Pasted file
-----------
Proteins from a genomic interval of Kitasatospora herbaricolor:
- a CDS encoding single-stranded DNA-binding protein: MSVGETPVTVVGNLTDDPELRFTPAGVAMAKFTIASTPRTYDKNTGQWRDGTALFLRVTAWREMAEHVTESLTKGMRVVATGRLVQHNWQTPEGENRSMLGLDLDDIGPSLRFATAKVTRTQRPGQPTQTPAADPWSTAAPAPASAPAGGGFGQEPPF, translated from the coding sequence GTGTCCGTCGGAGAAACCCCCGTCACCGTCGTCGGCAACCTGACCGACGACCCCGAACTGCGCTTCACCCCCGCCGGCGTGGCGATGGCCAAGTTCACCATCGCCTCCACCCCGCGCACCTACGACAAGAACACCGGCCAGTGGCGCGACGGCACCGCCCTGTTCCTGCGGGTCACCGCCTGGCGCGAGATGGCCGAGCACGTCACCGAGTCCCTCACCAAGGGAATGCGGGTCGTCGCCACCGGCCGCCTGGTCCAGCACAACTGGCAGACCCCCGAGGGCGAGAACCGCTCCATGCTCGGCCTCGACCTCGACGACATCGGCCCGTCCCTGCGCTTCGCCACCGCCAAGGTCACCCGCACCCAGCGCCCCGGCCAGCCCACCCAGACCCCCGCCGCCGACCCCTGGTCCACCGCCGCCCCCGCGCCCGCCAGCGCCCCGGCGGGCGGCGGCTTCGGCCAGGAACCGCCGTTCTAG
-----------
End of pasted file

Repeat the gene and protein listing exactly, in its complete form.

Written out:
Proteins from a genomic interval of Kitasatospora herbaricolor:
- a CDS encoding single-stranded DNA-binding protein: MSVGETPVTVVGNLTDDPELRFTPAGVAMAKFTIASTPRTYDKNTGQWRDGTALFLRVTAWREMAEHVTESLTKGMRVVATGRLVQHNWQTPEGENRSMLGLDLDDIGPSLRFATAKVTRTQRPGQPTQTPAADPWSTAAPAPASAPAGGGFGQEPPF, translated from the coding sequence GTGTCCGTCGGAGAAACCCCCGTCACCGTCGTCGGCAACCTGACCGACGACCCCGAACTGCGCTTCACCCCCGCCGGCGTGGCGATGGCCAAGTTCACCATCGCCTCCACCCCGCGCACCTACGACAAGAACACCGGCCAGTGGCGCGACGGCACCGCCCTGTTCCTGCGGGTCACCGCCTGGCGCGAGATGGCCGAGCACGTCACCGAGTCCCTCACCAAGGGAATGCGGGTCGTCGCCACCGGCCGCCTGGTCCAGCACAACTGGCAGACCCCCGAGGGCGAGAACCGCTCCATGCTCGGCCTCGACCTCGACGACATCGGCCCGTCCCTGCGCTTCGCCACCGCCAAGGTCACCCGCACCCAGCGCCCCGGCCAGCCCACCCAGACCCCCGCCGCCGACCCCTGGTCCACCGCCGCCCCCGCGCCCGCCAGCGCCCCGGCGGGCGGCGGCTTCGGCCAGGAACCGCCGTTCTAG